Sewer Pump: How to make do?
We are doing a kitchen addition and facing the need to use a sewer pump to get the drain from the new kitchen to the city main. There truly is no way around itówe've learned this pretty definitively now that the plumber has dug to the existing sewer line from our house, and we can see there's not enough drop. (The addition is in the back.) The only non-pump option would be to tap a new sewer line into the city main in the street, but this costs a minimum of $3000 and as much as $8000 according to the city, and we don't want to get into that range.
Does anyone have experience living with sewer pumps or advice on how to make do with one?
The pump could drain only the kitchen (sink, d/w, etc) or, optionally, the kitchen and a second floor bathroom. There's an option to get the second floor bathroom down into one of the existing bathroom plumbing runs.
How can we live best with a sewer pump?
Should we avoid at all costs running the 2nd floor bathroom on the pump, and only do the kitchen, or will it not be much of an issue (the pump being inevitable either way)?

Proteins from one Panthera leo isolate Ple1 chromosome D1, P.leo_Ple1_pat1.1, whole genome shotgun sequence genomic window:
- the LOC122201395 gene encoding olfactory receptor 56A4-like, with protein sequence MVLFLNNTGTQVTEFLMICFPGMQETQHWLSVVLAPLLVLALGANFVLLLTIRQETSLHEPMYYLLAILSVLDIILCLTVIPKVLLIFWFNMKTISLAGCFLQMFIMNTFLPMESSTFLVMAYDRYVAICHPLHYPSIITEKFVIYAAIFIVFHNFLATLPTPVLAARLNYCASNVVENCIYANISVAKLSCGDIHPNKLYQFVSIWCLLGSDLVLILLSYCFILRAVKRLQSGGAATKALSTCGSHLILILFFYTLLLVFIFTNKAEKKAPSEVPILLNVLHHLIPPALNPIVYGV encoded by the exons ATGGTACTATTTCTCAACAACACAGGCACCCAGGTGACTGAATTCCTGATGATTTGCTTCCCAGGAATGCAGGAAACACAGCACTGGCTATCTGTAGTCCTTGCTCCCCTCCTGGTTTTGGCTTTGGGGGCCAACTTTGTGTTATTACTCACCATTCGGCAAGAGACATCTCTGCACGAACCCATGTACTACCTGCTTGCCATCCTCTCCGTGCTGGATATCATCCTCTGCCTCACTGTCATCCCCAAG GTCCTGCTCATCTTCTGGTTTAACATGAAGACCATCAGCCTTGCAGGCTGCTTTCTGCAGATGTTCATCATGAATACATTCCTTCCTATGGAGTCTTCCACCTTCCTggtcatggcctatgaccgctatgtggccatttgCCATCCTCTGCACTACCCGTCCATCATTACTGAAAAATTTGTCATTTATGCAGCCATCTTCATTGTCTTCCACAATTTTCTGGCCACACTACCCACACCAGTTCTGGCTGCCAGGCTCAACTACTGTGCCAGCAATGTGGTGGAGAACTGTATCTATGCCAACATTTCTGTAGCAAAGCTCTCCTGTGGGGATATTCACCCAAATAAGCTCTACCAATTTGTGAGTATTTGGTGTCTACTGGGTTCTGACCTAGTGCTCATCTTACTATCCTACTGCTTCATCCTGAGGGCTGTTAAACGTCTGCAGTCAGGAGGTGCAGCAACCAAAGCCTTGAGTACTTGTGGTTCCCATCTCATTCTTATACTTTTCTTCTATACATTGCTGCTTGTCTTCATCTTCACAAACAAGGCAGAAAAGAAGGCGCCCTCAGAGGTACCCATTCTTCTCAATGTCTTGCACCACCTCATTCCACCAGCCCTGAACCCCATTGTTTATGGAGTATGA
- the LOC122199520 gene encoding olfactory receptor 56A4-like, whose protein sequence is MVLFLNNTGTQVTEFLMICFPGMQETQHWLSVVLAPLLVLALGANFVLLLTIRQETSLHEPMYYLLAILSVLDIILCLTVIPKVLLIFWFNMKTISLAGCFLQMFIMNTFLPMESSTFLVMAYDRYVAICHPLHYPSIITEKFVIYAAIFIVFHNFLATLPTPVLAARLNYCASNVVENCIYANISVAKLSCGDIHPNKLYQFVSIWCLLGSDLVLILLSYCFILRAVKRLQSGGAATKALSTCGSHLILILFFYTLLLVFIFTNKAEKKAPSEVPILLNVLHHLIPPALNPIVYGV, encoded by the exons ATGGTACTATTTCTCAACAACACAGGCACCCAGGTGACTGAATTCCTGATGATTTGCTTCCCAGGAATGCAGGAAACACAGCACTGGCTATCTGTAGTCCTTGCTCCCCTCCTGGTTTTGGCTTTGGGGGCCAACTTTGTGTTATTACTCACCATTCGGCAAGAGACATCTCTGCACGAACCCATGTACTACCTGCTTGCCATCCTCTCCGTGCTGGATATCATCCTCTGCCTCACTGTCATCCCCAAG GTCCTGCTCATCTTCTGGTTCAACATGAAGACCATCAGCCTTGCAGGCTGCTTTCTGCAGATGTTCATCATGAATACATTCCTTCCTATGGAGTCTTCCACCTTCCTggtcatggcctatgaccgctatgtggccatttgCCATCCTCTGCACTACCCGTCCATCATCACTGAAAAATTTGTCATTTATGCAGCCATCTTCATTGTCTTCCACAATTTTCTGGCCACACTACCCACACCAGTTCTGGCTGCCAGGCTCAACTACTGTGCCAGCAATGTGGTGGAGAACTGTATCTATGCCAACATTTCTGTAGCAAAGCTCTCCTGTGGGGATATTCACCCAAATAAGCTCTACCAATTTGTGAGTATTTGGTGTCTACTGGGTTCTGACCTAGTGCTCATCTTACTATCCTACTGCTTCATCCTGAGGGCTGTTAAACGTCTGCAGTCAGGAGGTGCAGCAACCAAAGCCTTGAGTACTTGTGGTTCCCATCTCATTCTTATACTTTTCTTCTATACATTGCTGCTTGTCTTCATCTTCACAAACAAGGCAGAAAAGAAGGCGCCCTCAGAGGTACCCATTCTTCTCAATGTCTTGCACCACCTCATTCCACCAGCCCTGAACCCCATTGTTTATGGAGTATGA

Appreciate any advice.
they use these up here all the time and have not herd of any bad issues. They seem to run around 400 but this is a pump for the whole house. The last one I seen had a small holding tank so when the waiste runs into this the pump activates and pumps it away to the main.
we used to put pumps in all the time for laundry in basements. the pump would sit under the laundry tub and the washer emptied into the tub. the ones we used connected right to the drain on the laundry tub. I assume you are on a slab since you say you cant connect into the existing?
|All times are GMT -4. The time now is 09:09 PM.|
© 2003 - 2010 The Building Network LLC